2004 also saw a number of passenger vehicles being imported as completely built up units or CBUs. These include the Rs5-crore Maybach from Daimler Chrysler, the Skoda Superb, a new variant of the Mitsubishi Pajero, the Toyota LandCruiser Prado, the Nissan X-Trail, luxury sports car Bentley Continental GT, and new models of BMW.

In an indication of the growing importance of the Indian auto market, most new model launches coincided with their global launch.

Some launches for 2005 include Toyota Motor's IMV Toyota Innova in the first half of 2005 while Hyundai Motor India has announced the launch of its crossover vehicle Matrix and sports utility vehicle (SUV) Tuscan in 2005. General Motors plans to launch the Spark while Maruti Udyog is planning to launch the 1.3-litre Swift.

While these cars belong to the 'B' and 'C' segments, other high profile super premium vehicles are soon going to hit Indian roads. Volkswagen Group company, Audi, has announced its plans to launch three models by the middle of 2005, while French company Porsche is bringing in the Carrera and two other models. Fiat India, enthused by big ticket launches of Audi and BMW, is said to be planning the launch of Alfa Romeo in the coming year. All these will be brought in as CBUs, thus hiking up their prices due to the steep duty structure.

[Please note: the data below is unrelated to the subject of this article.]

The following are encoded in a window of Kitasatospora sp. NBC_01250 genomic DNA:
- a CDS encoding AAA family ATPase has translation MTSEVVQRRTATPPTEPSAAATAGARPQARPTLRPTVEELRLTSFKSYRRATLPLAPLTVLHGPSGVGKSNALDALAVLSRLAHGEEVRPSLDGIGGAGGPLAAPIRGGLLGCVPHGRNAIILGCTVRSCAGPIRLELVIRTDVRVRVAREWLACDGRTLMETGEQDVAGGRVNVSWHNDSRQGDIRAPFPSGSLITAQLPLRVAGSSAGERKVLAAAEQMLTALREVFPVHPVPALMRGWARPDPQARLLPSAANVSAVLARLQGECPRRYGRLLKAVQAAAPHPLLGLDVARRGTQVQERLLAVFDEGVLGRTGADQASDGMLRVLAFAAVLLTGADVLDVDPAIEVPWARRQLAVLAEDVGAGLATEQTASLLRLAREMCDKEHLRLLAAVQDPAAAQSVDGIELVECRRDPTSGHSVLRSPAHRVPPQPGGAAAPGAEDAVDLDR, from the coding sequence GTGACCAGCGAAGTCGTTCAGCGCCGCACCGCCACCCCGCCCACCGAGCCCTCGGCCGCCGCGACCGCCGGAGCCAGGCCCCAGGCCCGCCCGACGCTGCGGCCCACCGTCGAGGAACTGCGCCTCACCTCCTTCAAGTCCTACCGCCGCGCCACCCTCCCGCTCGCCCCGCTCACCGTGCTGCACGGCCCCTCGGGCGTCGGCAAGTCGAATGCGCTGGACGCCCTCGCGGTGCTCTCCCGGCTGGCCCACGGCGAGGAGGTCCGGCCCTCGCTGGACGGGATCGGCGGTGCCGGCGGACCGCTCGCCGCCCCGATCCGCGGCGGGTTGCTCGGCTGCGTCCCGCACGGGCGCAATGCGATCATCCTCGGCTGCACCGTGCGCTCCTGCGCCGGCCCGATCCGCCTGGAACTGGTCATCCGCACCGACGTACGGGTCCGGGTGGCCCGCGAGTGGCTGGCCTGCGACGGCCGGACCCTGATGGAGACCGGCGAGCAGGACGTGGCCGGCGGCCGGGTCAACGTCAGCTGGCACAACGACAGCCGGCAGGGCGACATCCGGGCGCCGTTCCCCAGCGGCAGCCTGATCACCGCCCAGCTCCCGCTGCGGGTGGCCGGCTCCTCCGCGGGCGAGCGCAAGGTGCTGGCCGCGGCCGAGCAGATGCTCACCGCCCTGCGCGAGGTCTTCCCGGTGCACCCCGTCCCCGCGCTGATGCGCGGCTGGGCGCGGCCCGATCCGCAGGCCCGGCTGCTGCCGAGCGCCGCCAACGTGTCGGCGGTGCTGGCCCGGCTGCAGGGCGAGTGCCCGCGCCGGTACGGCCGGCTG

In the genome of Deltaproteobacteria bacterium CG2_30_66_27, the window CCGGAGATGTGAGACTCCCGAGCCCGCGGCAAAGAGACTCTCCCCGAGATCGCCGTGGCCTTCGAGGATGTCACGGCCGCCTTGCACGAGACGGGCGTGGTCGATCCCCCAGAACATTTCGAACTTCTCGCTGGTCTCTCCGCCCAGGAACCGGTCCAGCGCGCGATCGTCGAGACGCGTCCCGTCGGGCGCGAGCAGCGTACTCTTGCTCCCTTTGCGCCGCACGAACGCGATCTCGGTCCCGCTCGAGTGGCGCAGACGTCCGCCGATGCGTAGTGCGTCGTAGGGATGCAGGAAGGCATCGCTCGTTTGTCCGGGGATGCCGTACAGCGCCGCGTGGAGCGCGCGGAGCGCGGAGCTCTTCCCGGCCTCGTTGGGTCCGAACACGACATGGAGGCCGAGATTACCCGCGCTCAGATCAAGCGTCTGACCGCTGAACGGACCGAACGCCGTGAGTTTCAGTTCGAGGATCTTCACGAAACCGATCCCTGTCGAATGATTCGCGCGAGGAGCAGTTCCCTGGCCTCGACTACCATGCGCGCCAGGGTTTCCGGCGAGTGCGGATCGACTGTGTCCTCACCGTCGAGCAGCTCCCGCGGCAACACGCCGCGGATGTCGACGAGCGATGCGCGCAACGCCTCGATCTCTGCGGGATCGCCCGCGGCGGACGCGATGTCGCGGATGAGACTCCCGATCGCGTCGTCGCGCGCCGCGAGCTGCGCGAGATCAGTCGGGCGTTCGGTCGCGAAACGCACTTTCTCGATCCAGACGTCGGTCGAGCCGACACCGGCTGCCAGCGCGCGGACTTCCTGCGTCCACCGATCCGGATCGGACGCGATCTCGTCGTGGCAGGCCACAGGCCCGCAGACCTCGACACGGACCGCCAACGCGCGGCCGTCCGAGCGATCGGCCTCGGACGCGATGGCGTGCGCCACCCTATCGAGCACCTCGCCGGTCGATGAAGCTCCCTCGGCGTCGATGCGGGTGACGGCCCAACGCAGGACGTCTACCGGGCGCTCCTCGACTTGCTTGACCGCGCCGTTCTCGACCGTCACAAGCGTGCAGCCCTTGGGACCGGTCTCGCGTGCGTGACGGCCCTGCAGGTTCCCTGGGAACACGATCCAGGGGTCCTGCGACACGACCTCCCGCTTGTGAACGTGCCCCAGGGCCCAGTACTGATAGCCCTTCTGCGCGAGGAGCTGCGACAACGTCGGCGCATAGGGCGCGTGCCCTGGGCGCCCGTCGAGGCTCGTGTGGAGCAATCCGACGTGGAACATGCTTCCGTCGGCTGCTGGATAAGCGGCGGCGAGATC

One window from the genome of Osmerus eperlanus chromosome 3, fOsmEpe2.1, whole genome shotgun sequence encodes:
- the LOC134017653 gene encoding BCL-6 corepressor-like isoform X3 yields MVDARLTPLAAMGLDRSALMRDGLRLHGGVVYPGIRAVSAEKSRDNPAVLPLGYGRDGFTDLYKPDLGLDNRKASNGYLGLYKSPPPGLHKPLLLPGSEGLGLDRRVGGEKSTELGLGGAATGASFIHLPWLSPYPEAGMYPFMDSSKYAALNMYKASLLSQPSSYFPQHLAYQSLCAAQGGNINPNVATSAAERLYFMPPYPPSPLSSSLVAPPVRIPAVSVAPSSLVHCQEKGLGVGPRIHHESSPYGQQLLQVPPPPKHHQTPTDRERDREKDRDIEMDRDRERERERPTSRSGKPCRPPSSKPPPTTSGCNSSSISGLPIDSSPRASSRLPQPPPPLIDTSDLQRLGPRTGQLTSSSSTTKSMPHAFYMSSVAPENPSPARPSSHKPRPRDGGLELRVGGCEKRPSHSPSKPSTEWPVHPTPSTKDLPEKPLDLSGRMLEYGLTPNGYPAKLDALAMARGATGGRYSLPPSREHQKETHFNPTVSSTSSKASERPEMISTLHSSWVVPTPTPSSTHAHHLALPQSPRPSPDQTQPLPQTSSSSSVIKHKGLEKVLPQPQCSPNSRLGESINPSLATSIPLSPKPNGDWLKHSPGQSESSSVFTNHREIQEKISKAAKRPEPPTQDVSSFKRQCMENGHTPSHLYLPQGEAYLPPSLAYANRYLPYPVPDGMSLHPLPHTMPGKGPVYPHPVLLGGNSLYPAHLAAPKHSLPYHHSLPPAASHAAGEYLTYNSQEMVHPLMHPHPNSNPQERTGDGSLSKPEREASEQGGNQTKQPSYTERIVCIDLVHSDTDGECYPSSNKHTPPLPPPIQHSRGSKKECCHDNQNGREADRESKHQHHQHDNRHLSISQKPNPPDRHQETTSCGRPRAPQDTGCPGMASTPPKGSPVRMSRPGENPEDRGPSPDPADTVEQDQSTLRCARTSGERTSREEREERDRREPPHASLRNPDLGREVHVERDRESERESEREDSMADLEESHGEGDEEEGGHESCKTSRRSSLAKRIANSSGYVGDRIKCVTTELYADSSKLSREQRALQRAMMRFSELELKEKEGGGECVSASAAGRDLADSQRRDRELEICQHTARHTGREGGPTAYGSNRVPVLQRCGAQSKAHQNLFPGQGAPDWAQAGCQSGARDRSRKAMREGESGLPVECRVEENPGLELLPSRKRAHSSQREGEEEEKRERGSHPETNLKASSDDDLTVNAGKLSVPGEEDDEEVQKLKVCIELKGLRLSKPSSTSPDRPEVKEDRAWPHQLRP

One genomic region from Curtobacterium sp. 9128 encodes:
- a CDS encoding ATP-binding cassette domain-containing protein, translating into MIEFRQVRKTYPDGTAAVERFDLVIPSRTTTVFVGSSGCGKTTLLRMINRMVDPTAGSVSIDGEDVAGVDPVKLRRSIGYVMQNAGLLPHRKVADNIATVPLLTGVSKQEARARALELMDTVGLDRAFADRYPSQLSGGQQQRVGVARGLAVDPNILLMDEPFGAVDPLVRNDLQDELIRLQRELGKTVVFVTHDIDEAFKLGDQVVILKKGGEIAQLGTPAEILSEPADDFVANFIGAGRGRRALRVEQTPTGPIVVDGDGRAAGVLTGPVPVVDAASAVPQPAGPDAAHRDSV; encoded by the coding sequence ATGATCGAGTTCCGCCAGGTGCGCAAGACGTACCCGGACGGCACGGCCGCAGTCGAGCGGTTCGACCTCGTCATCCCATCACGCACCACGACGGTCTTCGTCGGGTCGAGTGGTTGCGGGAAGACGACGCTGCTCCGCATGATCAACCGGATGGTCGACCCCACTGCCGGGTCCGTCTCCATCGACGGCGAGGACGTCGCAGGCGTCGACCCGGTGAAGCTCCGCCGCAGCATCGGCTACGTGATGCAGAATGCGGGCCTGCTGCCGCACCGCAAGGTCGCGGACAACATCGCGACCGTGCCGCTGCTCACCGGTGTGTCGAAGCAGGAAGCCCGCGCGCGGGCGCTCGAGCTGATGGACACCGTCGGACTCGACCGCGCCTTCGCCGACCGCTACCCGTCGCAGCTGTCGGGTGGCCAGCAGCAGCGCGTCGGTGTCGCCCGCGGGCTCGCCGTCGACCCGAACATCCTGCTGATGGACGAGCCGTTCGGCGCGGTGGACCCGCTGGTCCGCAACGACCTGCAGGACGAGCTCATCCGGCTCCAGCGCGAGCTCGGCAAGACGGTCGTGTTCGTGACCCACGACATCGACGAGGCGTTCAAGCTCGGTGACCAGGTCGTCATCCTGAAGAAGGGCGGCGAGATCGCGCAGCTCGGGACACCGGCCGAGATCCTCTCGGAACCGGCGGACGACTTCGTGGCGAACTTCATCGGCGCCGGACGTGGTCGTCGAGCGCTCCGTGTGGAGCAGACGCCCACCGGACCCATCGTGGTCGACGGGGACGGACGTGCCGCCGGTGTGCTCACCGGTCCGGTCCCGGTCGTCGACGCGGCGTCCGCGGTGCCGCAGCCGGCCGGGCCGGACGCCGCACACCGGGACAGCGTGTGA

Industry officials point out that an indication of the maturing of the market in 2004 was the increasing acceptability and desire for passenger vehicles other than stately looking sedans. The inordinate success of the spacious and ruggedly built SUVs paved the way for the entry of crossover vehicles like the Ford Fusion and the Hyundai Getz while Hyundai Matrix is due to be launched during the year.

According to Vinay Piparsania, vice president sales and marketing, Ford India, these vehicles combine the spaciousness and ruggedness of SUVs with the elegance of compact cars.